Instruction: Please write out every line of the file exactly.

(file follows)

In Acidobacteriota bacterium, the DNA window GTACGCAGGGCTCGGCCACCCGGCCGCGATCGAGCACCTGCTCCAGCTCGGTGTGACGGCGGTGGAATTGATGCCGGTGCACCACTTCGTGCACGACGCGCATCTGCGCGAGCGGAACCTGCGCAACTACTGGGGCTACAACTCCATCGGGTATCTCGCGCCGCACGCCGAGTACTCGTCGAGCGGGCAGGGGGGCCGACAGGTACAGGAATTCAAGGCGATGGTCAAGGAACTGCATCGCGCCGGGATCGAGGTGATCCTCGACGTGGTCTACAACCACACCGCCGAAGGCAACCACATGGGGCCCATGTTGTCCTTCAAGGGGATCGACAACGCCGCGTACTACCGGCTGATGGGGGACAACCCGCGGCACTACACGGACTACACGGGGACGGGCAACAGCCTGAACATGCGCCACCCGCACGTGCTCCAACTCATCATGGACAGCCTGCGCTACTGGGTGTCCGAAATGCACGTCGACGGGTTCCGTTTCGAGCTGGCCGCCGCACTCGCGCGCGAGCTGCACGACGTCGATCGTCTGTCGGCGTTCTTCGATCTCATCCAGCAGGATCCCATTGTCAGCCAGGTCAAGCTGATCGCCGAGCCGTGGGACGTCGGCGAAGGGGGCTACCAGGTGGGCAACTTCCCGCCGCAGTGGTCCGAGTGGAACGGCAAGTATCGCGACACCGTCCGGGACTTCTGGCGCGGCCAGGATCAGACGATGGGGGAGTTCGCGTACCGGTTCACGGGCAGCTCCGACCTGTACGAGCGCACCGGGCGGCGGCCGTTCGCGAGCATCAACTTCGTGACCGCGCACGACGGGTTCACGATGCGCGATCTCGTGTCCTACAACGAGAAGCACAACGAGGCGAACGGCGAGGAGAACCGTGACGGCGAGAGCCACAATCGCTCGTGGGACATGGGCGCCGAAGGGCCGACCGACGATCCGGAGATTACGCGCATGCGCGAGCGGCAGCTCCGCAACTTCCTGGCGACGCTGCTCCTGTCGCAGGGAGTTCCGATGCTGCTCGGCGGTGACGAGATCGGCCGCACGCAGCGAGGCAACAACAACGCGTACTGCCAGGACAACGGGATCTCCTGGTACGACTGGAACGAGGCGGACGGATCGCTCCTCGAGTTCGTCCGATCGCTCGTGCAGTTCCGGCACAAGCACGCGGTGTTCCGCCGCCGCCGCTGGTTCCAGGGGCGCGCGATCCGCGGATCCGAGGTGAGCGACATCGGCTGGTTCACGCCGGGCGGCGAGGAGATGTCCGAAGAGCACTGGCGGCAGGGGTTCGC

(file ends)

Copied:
In Acidobacteriota bacterium, the DNA window GTACGCAGGGCTCGGCCACCCGGCCGCGATCGAGCACCTGCTCCAGCTCGGTGTGACGGCGGTGGAATTGATGCCGGTGCACCACTTCGTGCACGACGCGCATCTGCGCGAGCGGAACCTGCGCAACTACTGGGGCTACAACTCCATCGGGTATCTCGCGCCGCACGCCGAGTACTCGTCGAGCGGGCAGGGGGGCCGACAGGTACAGGAATTCAAGGCGATGGTCAAGGAACTGCATCGCGCCGGGATCGAGGTGATCCTCGACGTGGTCTACAACCACACCGCCGAAGGCAACCACATGGGGCCCATGTTGTCCTTCAAGGGGATCGACAACGCCGCGTACTACCGGCTGATGGGGGACAACCCGCGGCACTACACGGACTACACGGGGACGGGCAACAGCCTGAACATGCGCCACCCGCACGTGCTCCAACTCATCATGGACAGCCTGCGCTACTGGGTGTCCGAAATGCACGTCGACGGGTTCCGTTTCGAGCTGGCCGCCGCACTCGCGCGCGAGCTGCACGACGTCGATCGTCTGTCGGCGTTCTTCGATCTCATCCAGCAGGATCCCATTGTCAGCCAGGTCAAGCTGATCGCCGAGCCGTGGGACGTCGGCGAAGGGGGCTACCAGGTGGGCAACTTCCCGCCGCAGTGGTCCGAGTGGAACGGCAAGTATCGCGACACCGTCCGGGACTTCTGGCGCGGCCAGGATCAGACGATGGGGGAGTTCGCGTACCGGTTCACGGGCAGCTCCGACCTGTACGAGCGCACCGGGCGGCGGCCGTTCGCGAGCATCAACTTCGTGACCGCGCACGACGGGTTCACGATGCGCGATCTCGTGTCCTACAACGAGAAGCACAACGAGGCGAACGGCGAGGAGAACCGTGACGGCGAGAGCCACAATCGCTCGTGGGACATGGGCGCCGAAGGGCCGACCGACGATCCGGAGATTACGCGCATGCGCGAGCGGCAGCTCCGCAACTTCCTGGCGACGCTGCTCCTGTCGCAGGGAGTTCCGATGCTGCTCGGCGGTGACGAGATCGGCCGCACGCAGCGAGGCAACAACAACGCGTACTGCCAGGACAACGGGATCTCCTGGTACGACTGGAACGAGGCGGACGGATCGCTCCTCGAGTTCGTCCGATCGCTCGTGCAGTTCCGGCACAAGCACGCGGTGTTCCGCCGCCGCCGCTGGTTCCAGGGGCGCGCGATCCGCGGATCCGAGGTGAGCGACATCGGCTGGTTCACGCCGGGCGGCGAGGAGATGTCCGAAGAGCACTGGCGGCAGGGGTTCGC